Over the past month and a half, we have been walking through who we are as a church, looking at our ethos. There are some inherent complexities to this process–just saying who you are doesn't necessarily mean or change anything. Declaring who we are a church does not necessarily make us that.
We need to remember that in this series–always–communally, declaration of identity is ineffective and possibly off-putting. Declaring identity can be wrong or offensive. Declaring belief can be wrong or offensive. The goal of this series is not simple declaration, but process.
We have talked through why we plant, what we believe, valuing real relationship, and focusing on walking towards Christ/spiritual reality. Today we will talk about valuing ownership. This is not a moment of these things being systematically tattooed on you somewhere without your consent. This is a moment of processing, struggling and internalizing.
We are acknowledging that identity is complex. We are acknowledging and even celebrating that we all have different experiences, that we are all in different places. And with those acknowledgements, we are walking in process together.
- Follow Jesus
- Focus on Scripture
- Value everyone's story
- Build real relationships
- Seek spiritual reality
- Encourage everyone to take personal ownership of faith, church, and community
- See that we are better together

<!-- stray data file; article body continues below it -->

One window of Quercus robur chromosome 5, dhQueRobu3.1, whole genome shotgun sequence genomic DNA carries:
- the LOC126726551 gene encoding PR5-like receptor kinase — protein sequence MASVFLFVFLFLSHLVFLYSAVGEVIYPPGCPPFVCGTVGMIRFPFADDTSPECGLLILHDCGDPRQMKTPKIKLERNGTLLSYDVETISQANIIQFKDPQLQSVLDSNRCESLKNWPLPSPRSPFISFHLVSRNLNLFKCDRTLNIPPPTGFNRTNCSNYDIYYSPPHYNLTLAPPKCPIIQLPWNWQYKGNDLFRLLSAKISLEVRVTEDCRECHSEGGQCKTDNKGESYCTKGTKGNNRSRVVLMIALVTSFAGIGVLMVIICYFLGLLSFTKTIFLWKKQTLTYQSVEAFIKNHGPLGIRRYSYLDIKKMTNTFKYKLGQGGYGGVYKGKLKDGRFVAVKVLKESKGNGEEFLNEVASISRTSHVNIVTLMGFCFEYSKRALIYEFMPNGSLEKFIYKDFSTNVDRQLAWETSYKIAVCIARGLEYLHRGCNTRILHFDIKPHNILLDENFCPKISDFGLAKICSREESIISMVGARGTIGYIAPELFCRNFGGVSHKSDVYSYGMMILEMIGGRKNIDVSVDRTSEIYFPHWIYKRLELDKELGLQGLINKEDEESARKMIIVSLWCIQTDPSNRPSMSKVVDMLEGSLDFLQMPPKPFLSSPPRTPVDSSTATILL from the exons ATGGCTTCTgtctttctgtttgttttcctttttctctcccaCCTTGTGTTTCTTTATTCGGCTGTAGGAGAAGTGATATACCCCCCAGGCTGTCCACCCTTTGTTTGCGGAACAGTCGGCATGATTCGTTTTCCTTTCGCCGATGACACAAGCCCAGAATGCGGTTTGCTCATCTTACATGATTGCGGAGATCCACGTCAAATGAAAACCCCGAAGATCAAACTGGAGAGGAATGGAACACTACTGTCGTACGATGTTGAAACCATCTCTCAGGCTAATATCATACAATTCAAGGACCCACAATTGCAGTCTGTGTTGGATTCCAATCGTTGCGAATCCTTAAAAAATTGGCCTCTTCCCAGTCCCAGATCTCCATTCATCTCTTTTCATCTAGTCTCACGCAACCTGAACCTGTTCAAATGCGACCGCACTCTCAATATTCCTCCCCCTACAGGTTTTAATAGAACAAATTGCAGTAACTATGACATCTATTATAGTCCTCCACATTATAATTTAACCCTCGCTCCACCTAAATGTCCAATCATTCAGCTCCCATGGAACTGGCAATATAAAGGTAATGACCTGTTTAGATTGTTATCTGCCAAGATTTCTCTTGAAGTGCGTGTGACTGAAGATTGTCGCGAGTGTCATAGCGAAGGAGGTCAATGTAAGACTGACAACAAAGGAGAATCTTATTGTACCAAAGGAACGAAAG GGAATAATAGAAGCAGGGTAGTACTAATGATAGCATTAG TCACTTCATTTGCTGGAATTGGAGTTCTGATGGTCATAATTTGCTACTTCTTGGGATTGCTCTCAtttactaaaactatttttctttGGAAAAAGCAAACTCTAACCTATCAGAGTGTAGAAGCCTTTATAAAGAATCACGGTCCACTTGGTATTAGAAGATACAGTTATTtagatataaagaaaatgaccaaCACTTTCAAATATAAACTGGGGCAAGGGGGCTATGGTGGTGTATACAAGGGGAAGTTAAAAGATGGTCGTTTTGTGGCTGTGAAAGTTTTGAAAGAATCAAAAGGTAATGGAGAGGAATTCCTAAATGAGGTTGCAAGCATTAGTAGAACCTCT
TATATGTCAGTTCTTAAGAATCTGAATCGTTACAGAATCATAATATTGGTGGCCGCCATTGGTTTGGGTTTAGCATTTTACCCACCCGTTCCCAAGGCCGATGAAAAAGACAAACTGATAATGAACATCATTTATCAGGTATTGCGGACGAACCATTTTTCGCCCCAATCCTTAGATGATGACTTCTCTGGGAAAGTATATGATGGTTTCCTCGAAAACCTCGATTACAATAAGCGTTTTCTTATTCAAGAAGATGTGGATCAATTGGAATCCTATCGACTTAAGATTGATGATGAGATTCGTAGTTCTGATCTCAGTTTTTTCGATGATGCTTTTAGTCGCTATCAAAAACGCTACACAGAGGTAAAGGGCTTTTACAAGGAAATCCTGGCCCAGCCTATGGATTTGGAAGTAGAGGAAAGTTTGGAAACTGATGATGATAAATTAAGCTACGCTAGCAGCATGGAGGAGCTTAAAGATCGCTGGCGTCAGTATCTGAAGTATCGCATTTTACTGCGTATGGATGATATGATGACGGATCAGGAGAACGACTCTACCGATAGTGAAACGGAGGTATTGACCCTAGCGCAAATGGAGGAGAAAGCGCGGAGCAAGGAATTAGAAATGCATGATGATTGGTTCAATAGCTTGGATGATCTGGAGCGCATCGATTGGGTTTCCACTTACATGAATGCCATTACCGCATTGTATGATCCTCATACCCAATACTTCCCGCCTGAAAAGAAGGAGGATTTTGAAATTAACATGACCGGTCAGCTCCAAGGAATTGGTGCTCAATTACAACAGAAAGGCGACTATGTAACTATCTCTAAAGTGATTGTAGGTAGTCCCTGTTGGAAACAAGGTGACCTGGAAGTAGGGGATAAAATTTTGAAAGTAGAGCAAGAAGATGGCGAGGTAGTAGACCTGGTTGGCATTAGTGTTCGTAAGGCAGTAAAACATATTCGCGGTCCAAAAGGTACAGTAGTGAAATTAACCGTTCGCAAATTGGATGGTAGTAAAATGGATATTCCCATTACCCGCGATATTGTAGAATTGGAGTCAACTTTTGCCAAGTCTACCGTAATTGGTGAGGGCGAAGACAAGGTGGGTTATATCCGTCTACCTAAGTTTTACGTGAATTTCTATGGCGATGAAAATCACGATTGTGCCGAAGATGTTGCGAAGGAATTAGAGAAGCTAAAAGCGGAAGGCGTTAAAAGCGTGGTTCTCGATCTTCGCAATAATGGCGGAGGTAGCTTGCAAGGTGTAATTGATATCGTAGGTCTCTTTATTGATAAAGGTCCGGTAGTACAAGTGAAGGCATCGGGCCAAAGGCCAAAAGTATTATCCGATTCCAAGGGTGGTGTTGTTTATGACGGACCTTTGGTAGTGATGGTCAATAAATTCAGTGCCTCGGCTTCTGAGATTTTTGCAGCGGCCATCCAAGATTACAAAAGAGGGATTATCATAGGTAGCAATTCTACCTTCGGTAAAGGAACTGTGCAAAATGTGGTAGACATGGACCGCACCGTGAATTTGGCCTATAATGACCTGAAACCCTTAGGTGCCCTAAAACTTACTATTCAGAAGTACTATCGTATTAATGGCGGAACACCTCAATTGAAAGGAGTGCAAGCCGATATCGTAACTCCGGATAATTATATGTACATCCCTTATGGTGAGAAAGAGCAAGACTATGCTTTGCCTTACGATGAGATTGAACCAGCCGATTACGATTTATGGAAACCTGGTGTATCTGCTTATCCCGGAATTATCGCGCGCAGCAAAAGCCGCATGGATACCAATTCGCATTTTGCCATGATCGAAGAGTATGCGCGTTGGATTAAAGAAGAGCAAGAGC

- And do this again and again so that people can have an opportunity to walk to church
Today we come to ownership. As we walk into this attribute/topic, I want you to reminisce for a moment. Remember back to some of your early possessions or purchases.
When you were a kid, what is something that you remember buying with your own money?
With those stories of early ownership in your mind, I want you to remember some of the things you were taught about how to care for your things. Dig back to these moments that maybe were a part of shaping who you are today.
What were some early lessons you were taught on how to care for your things?
How well did you live out those lessons?
So there are kid ownership moments: Put your bike in the garage. Don’t leave your baseball glove in the grass. Don’t forget your backpack on the bus. Those are real moments where there may have been times of success and failure.